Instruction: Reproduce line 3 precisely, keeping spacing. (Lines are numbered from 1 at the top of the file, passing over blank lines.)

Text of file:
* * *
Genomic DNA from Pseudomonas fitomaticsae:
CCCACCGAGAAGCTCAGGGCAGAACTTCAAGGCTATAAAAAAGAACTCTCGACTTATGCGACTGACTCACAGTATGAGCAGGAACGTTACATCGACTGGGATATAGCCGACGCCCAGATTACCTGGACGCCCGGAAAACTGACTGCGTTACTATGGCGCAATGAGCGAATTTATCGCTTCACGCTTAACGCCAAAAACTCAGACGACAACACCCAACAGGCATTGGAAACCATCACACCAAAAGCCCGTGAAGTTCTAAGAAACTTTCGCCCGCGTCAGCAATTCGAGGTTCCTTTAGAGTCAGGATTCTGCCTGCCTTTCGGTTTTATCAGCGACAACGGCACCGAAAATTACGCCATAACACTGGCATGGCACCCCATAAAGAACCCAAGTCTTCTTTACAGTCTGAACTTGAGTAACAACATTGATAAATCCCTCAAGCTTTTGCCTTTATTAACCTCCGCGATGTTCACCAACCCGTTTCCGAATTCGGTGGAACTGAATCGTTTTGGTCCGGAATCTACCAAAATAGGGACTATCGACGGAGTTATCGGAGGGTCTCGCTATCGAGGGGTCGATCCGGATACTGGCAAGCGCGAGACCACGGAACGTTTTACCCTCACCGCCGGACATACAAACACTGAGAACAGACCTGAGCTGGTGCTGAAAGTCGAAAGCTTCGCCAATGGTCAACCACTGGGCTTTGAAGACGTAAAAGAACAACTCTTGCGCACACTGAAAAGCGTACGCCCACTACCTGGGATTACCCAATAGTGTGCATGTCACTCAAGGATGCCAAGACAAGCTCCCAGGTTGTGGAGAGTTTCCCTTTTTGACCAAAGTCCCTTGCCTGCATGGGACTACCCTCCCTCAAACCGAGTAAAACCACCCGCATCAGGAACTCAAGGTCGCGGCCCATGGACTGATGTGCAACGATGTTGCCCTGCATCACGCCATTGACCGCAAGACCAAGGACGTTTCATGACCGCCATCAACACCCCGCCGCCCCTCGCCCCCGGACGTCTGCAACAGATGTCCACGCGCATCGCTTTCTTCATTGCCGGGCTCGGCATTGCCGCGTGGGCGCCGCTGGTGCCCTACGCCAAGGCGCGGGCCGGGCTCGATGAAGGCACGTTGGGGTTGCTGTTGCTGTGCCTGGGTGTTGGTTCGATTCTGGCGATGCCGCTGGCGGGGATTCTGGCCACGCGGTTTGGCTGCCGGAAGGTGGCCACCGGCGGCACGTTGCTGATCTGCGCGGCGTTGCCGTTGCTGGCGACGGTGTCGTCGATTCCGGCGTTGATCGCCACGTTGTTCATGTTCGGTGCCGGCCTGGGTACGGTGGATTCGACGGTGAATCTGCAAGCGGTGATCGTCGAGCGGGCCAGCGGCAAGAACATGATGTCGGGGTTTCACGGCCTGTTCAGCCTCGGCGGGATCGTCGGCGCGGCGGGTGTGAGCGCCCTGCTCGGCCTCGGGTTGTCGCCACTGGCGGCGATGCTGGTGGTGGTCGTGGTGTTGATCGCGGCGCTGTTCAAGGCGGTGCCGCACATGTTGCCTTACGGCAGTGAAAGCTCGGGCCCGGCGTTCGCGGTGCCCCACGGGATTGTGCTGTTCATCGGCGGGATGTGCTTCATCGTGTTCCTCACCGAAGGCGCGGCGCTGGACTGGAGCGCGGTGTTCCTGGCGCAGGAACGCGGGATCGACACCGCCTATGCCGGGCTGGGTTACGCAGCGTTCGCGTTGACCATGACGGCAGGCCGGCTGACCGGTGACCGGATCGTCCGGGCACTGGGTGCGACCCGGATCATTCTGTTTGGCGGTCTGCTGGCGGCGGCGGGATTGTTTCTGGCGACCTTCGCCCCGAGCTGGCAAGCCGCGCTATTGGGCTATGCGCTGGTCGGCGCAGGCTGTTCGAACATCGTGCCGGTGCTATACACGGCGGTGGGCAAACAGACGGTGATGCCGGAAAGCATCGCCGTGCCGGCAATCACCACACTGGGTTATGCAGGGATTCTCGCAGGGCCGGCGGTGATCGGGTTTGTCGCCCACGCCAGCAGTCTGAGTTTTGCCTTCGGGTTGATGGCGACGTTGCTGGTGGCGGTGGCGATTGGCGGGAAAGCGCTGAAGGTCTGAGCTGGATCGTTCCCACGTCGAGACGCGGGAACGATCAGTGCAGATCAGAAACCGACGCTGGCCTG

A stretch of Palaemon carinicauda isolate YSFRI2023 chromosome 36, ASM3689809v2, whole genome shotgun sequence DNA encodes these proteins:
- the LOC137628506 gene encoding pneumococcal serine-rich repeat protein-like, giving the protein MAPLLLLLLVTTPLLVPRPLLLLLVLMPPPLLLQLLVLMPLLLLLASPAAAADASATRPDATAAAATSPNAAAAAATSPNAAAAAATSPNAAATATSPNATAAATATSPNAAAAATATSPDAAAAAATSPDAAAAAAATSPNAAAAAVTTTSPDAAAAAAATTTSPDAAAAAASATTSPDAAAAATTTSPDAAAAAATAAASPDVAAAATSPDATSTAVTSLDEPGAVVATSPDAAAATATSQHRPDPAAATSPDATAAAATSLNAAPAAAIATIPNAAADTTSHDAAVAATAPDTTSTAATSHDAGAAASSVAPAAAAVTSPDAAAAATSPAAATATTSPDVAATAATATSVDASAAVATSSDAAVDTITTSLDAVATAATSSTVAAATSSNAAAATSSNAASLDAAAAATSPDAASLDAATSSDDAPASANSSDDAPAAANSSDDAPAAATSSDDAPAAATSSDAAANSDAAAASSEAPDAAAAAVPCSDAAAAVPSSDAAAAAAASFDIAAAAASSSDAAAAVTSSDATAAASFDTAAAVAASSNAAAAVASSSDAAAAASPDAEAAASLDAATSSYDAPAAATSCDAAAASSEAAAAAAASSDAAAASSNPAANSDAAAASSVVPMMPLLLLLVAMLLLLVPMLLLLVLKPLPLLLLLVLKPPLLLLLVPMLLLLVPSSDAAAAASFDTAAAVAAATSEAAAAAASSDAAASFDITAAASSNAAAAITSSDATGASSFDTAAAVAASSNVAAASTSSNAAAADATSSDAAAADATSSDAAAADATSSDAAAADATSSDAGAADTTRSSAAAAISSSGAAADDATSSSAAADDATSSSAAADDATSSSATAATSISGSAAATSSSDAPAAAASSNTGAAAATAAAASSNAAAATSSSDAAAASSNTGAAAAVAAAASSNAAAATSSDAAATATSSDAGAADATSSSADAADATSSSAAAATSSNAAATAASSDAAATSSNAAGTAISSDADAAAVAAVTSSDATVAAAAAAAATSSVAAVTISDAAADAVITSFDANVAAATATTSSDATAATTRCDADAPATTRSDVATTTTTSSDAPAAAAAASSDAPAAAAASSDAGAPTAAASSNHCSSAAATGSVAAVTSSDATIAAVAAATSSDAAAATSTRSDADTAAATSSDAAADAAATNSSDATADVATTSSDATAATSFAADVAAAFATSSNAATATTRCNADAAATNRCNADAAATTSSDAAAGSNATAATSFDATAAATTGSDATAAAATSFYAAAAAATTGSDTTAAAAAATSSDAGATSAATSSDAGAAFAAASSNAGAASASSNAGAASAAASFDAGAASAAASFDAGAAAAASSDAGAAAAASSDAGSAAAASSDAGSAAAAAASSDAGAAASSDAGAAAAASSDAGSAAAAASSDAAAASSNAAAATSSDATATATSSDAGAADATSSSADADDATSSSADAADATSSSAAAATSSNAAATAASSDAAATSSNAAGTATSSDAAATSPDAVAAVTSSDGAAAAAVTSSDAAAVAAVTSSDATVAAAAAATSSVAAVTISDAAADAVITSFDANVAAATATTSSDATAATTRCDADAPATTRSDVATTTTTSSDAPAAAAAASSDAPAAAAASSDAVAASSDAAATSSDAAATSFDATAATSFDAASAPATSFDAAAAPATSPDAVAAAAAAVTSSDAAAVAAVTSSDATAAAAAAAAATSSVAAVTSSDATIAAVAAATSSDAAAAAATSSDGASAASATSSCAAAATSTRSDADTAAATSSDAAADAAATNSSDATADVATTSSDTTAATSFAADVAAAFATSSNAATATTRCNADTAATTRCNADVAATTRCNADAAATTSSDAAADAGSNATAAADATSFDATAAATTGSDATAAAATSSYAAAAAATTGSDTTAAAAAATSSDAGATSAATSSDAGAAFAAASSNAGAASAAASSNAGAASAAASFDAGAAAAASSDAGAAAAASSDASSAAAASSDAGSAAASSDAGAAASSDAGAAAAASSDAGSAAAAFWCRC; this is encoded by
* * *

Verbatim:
A stretch of Palaemon carinicauda isolate YSFRI2023 chromosome 36, ASM3689809v2, whole genome shotgun sequence DNA encodes these proteins: